Pico Iyer Journeys

The War of Perceptions

For far too many people, the world changed irreparably five weeks ago; holes were left in hearts and lives–in whole cities–that can never be repaired. And for those on both sides of the fighting in Afghanistan, these days are like no others. When lives are suddenly overturned by a rising of the waters or a convulsion of the earth, we tell ourselves we’ve been thrown about by an “act of God”; the recent violence, though, has been man-made, and its tremors are felt in every corner of the globe.

Yet in a larger sense, the horrors of the past month have been more a shock than a surprise. For many of America’s enemies, the war began long before September 11, years ago, in Lebanon and Saudi Arabia and underground–even in the World Trade Towers in 1993; and for those on the other side, wishing the Taliban were not in power and hunting down Osama bin Laden are nothing new. Sadly, the residents of Afghanistan have been running from their war-blasted country for decades now. Some people may have believed that America was invulnerable, the global economy was doing what no economy in history had done before and peace was now a given; but most of us recalled that Benjamin Barber, for one, had defined the coming age six years ago as pitting Jihad vs. McWorld, while Salman Rushdie had described–and inadvertently lived through–the same conflict before the Cold War ended.

Much older than the current physical war, in fact, is the war of perceptions, fought with words and images on both sides, and often centering on the virtue of the image itself (the Islamic world, famously, refusing any human images at all, in its mosques and its holy books, even as modern America can seem a cathedral of the image, and icons of a more secular kind). The war sets the haves against the have nots, and the cultures of speed against the cultures of slowness, but most of all it puts those who believe in the future against those committed to the past. The debate in America may center around Islam, but the debate in many other places around the global campfire centers around America, the dominant force that shapes the consciousness and conditions of the global order and the symbolic power that stands for modernity, acceleration and the democratic blast of images. The victims on both sides, as ever, have been symbols, not so much of nations (as in the past) as of whole visions of the world.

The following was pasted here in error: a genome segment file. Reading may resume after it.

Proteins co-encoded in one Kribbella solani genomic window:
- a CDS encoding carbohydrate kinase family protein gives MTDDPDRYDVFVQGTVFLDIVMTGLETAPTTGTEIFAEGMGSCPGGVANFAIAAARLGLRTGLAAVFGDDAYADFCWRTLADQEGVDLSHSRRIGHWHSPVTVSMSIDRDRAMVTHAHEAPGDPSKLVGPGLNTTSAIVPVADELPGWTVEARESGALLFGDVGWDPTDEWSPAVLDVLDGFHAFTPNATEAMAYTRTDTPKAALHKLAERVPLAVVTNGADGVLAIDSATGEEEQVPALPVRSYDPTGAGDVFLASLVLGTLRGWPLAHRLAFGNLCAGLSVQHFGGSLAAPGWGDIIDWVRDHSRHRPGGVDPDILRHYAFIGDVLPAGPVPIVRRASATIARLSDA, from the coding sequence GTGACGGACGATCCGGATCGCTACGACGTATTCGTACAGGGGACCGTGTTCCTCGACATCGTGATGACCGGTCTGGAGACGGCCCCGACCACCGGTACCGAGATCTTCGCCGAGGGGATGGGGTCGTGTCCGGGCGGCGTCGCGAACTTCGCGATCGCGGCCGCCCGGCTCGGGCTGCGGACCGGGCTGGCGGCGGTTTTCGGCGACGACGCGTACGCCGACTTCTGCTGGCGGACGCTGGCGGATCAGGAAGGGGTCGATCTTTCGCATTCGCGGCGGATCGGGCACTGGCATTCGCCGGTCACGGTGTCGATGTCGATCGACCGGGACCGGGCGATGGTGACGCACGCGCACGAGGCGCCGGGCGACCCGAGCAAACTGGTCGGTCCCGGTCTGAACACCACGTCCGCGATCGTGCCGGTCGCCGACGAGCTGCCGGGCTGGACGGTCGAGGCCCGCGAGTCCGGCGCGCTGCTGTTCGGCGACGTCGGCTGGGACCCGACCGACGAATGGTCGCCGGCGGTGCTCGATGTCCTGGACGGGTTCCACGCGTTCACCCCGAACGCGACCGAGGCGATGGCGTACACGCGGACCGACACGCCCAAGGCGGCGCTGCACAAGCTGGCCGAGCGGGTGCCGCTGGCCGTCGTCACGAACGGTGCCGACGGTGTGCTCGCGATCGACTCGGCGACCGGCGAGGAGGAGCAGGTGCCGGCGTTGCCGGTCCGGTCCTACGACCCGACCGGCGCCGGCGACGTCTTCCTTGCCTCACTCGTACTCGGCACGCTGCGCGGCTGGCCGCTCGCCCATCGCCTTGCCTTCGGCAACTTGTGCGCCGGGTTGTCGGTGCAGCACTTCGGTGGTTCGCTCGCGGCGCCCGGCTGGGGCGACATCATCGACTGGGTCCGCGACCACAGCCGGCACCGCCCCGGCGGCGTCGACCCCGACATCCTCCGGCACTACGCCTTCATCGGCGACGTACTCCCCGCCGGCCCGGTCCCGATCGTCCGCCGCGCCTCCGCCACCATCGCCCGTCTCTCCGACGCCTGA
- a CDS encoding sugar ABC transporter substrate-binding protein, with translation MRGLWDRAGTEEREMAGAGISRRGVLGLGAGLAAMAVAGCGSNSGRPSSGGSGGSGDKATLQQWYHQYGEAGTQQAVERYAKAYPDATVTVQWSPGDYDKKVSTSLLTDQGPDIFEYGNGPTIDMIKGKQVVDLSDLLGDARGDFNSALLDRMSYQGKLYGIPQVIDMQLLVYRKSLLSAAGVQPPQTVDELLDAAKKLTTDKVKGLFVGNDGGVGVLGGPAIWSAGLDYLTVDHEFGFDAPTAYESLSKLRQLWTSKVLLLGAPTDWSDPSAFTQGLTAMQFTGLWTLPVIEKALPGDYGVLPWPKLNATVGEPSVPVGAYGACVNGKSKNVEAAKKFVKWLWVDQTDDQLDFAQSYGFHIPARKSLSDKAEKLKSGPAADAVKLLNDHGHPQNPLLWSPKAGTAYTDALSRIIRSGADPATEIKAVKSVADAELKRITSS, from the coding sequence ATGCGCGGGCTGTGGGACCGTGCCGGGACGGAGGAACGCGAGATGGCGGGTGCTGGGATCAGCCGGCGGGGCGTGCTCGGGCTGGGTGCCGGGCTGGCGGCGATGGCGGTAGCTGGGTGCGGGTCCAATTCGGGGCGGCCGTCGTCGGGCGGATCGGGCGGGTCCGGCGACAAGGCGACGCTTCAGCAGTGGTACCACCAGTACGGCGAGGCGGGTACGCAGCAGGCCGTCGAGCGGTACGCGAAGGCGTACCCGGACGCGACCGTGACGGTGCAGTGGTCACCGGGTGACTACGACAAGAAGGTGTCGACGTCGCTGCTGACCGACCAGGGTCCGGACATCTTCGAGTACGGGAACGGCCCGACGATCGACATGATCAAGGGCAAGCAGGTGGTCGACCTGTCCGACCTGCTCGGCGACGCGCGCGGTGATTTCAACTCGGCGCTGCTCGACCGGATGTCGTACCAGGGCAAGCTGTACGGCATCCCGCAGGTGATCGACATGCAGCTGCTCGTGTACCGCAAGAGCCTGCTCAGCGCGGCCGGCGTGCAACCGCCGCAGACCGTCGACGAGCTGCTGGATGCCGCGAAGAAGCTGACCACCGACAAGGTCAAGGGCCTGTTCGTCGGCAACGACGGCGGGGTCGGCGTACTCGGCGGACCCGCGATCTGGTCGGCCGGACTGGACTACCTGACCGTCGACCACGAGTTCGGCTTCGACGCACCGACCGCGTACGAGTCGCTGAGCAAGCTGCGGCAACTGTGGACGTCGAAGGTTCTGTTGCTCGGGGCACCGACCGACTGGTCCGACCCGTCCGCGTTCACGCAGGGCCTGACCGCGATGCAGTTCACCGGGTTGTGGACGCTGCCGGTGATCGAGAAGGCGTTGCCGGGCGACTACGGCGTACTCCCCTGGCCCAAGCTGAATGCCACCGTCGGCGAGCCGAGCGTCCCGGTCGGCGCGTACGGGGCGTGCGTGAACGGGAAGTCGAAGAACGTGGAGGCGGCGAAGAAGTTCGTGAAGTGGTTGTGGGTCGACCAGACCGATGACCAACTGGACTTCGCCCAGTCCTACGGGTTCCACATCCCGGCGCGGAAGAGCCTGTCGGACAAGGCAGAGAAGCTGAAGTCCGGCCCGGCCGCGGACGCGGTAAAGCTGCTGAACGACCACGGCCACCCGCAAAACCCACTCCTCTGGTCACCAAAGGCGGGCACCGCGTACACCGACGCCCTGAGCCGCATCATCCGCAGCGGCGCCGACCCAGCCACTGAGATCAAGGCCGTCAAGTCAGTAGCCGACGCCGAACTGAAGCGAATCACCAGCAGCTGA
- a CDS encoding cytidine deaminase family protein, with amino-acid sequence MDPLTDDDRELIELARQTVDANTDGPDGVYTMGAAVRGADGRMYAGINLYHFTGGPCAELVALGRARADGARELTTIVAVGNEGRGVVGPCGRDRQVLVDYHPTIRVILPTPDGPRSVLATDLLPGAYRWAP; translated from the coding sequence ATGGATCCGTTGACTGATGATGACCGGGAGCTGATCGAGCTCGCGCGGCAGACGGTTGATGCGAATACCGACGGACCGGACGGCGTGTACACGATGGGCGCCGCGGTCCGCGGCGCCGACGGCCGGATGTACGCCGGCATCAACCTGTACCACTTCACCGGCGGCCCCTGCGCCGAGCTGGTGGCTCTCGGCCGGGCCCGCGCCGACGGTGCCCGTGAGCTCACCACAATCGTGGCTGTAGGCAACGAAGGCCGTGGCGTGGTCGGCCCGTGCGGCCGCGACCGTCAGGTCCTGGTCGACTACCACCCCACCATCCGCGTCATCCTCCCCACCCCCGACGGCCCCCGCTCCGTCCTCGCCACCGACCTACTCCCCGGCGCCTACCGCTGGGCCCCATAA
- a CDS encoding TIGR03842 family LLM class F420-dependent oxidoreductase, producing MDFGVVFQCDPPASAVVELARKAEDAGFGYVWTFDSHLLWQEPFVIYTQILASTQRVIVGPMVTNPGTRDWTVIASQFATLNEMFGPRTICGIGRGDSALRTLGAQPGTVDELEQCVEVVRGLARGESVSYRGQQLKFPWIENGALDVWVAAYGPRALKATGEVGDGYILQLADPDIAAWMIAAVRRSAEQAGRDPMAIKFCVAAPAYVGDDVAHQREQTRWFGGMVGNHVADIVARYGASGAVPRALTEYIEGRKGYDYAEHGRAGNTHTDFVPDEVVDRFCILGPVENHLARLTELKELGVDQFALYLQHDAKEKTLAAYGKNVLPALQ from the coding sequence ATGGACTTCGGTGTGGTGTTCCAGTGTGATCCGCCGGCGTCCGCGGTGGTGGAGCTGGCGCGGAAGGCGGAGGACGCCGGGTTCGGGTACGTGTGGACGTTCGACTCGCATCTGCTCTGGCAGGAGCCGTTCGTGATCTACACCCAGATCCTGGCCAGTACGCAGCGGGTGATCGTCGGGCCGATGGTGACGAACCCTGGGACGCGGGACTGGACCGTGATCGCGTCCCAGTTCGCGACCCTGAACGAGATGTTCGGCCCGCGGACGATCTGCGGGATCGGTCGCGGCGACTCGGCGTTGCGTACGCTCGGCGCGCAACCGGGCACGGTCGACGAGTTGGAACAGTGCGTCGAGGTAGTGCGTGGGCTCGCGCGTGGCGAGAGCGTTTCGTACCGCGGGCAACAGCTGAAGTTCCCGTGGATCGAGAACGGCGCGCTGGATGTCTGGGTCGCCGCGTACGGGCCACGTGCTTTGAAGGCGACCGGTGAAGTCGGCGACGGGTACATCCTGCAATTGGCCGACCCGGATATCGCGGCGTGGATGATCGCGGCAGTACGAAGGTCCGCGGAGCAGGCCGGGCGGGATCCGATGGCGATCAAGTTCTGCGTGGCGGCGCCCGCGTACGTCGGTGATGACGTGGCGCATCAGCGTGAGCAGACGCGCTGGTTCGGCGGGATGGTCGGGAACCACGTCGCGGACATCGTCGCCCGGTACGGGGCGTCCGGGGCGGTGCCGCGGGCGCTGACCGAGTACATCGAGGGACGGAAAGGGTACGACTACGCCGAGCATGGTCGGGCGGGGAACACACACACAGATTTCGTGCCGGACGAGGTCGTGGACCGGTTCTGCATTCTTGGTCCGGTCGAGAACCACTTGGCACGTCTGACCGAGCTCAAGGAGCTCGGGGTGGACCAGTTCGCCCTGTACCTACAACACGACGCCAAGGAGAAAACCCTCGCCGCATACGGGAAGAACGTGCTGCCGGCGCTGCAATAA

One of the deepest ideas in classic Islamic thought centers around the inner jihad, the inward struggle (since jihad, of course, means “effort” or “struggle,” and has nothing to do with war) that takes place in every soul, regardless of its religious denomination. This is a daily struggle, as most of us know, and it is played out every time a stranger accosts us in the street, or another beckons us towards an open door: which of the voices inside us will we listen to, and how do we make sure the best in us is not hostage to the worst? More profoundly, how much do we blame others for the setbacks in our life, and how much do we blame ourselves? A doctor comes forward with a grave diagnosis, and something in us cries out against a world that makes no sense, while something else tries to find a hidden, higher sense.

For the vast majority of the world’s people, following recent events as in a kind of planetary town hall, transfixed by images, yet mostly powerless, the horror has been compounded by the sense of helplessness, as we watch moments whose consequences affect us all, but whose causes lie far beyond us. But in the war of perceptions, none of us is powerless. We can never control our circumstances, but we can always control to some extent how we respond to them, and in what light we choose to see them. We can choose at every moment whether to take our cues from CNN or from some holy book, and whether to see the fighting in terms of the two sides, or of what lies beyond them.

The air strikes will end at some point, and the enmity between incompatible visions of the world will certainly go on. For most of us, the important question is not what we think and feel now, but what we will think and feel when it’s all over. America’s challenge, in the war of perceptions, is to restore its image as a haven of peace and a stronghold of freedom and tolerance. The Islamic world’s task is to make sure that its true doctrine of forbearance and charity not be blotted by a few. But perhaps the greatest challenge is the one facing everyone, however far from the line of fire: how much do we allow ourselves to be ruled by the current conflict, and how much by whatever will outlast it? In the war of perceptions there’s no excuse for doing nothing.

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